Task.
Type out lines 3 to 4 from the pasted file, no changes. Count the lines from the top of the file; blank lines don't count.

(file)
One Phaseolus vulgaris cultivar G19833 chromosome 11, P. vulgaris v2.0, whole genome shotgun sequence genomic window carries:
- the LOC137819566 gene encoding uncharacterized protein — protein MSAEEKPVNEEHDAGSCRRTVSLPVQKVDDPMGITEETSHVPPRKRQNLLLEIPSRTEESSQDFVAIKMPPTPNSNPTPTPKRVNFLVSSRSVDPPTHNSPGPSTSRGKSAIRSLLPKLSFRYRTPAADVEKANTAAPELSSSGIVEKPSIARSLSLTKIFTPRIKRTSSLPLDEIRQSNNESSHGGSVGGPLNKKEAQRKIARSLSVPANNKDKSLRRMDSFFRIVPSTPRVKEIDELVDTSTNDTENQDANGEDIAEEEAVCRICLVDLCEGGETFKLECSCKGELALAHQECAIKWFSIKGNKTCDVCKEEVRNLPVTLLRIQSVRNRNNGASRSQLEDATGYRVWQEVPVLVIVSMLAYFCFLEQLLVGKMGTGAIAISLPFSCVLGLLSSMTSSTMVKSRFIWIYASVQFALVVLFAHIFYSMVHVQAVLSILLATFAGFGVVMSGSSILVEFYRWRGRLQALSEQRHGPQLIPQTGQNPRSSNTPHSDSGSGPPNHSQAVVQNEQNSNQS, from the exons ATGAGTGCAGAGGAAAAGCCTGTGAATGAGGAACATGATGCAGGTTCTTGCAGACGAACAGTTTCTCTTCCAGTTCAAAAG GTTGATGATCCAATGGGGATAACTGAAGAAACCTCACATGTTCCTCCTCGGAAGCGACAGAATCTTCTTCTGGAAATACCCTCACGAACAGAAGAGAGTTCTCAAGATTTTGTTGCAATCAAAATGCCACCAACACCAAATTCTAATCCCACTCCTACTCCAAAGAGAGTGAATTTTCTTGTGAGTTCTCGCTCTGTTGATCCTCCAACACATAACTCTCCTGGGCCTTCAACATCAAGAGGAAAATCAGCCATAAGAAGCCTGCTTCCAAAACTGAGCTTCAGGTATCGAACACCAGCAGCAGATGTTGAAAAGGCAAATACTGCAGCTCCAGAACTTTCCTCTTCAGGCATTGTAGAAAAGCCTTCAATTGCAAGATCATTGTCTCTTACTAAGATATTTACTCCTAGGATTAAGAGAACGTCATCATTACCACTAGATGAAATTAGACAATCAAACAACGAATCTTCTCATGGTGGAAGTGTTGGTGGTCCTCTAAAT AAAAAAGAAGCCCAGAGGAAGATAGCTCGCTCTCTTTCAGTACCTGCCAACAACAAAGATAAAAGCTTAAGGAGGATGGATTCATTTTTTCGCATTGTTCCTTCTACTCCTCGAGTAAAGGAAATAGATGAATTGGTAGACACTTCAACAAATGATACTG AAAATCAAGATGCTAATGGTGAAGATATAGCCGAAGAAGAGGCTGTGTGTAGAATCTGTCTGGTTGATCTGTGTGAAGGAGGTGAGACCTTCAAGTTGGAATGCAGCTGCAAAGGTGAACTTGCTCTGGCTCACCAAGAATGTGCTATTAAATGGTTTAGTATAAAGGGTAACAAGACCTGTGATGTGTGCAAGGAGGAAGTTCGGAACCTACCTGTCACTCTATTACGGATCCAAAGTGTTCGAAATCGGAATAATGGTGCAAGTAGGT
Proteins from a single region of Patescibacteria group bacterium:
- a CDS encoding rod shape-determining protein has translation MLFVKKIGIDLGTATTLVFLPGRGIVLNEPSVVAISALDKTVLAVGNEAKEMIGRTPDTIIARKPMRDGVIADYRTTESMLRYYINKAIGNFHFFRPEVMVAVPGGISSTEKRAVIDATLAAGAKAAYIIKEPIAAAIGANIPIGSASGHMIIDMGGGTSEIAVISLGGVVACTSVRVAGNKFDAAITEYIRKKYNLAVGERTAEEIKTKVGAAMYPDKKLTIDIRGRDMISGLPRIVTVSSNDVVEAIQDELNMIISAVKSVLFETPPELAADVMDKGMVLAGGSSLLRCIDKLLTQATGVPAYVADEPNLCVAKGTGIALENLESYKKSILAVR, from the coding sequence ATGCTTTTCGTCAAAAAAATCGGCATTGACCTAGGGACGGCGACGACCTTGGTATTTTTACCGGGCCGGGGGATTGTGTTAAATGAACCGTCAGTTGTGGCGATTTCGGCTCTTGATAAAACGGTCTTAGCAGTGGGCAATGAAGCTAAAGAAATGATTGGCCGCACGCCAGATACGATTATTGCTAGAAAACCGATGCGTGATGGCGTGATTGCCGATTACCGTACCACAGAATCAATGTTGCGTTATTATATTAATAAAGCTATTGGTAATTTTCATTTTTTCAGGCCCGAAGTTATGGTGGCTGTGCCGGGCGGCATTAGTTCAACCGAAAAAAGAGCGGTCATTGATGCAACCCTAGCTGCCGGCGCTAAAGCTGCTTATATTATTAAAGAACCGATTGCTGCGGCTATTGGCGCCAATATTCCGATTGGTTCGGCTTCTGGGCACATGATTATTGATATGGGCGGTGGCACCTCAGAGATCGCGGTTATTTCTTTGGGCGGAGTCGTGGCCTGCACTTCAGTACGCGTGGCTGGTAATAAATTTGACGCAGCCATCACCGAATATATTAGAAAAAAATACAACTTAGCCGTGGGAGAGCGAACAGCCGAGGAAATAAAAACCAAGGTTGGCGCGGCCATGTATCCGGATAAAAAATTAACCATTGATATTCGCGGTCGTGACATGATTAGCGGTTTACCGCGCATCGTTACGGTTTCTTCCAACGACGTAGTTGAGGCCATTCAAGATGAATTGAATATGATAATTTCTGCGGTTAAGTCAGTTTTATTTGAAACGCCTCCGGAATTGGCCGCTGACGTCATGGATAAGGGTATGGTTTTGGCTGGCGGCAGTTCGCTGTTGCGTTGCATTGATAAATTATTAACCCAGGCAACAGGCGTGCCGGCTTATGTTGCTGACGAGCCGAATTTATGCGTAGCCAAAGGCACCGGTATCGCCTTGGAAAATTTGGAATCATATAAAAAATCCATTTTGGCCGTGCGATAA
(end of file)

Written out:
Proteins from a single region of Patescibacteria group bacterium:
- a CDS encoding rod shape-determining protein has translation MLFVKKIGIDLGTATTLVFLPGRGIVLNEPSVVAISALDKTVLAVGNEAKEMIGRTPDTIIARKPMRDGVIADYRTTESMLRYYINKAIGNFHFFRPEVMVAVPGGISSTEKRAVIDATLAAGAKAAYIIKEPIAAAIGANIPIGSASGHMIIDMGGGTSEIAVISLGGVVACTSVRVAGNKFDAAITEYIRKKYNLAVGERTAEEIKTKVGAAMYPDKKLTIDIRGRDMISGLPRIVTVSSNDVVEAIQDELNMIISAVKSVLFETPPELAADVMDKGMVLAGGSSLLRCIDKLLTQATGVPAYVADEPNLCVAKGTGIALENLESYKKSILAVR, from the coding sequence ATGCTTTTCGTCAAAAAAATCGGCATTGACCTAGGGACGGCGACGACCTTGGTATTTTTACCGGGCCGGGGGATTGTGTTAAATGAACCGTCAGTTGTGGCGATTTCGGCTCTTGATAAAACGGTCTTAGCAGTGGGCAATGAAGCTAAAGAAATGATTGGCCGCACGCCAGATACGATTATTGCTAGAAAACCGATGCGTGATGGCGTGATTGCCGATTACCGTACCACAGAATCAATGTTGCGTTATTATATTAATAAAGCTATTGGTAATTTTCATTTTTTCAGGCCCGAAGTTATGGTGGCTGTGCCGGGCGGCATTAGTTCAACCGAAAAAAGAGCGGTCATTGATGCAACCCTAGCTGCCGGCGCTAAAGCTGCTTATATTATTAAAGAACCGATTGCTGCGGCTATTGGCGCCAATATTCCGATTGGTTCGGCTTCTGGGCACATGATTATTGATATGGGCGGTGGCACCTCAGAGATCGCGGTTATTTCTTTGGGCGGAGTCGTGGCCTGCACTTCAGTACGCGTGGCTGGTAATAAATTTGACGCAGCCATCACCGAATATATTAGAAAAAAATACAACTTAGCCGTGGGAGAGCGAACAGCCGAGGAAATAAAAACCAAGGTTGGCGCGGCCATGTATCCGGATAAAAAATTAACCATTGATATTCGCGGTCGTGACATGATTAGCGGTTTACCGCGCATCGTTACGGTTTCTTCCAACGACGTAGTTGAGGCCATTCAAGATGAATTGAATATGATAATTTCTGCGGTTAAGTCAGTTTTATTTGAAACGCCTCCGGAATTGGCCGCTGACGTCATGGATAAGGGTATGGTTTTGGCTGGCGGCAGTTCGCTGTTGCGTTGCATTGATAAATTATTAACCCAGGCAACAGGCGTGCCGGCTTATGTTGCTGACGAGCCGAATTTATGCGTAGCCAAAGGCACCGGTATCGCCTTGGAAAATTTGGAATCATATAAAAAATCCATTTTGGCCGTGCGATAA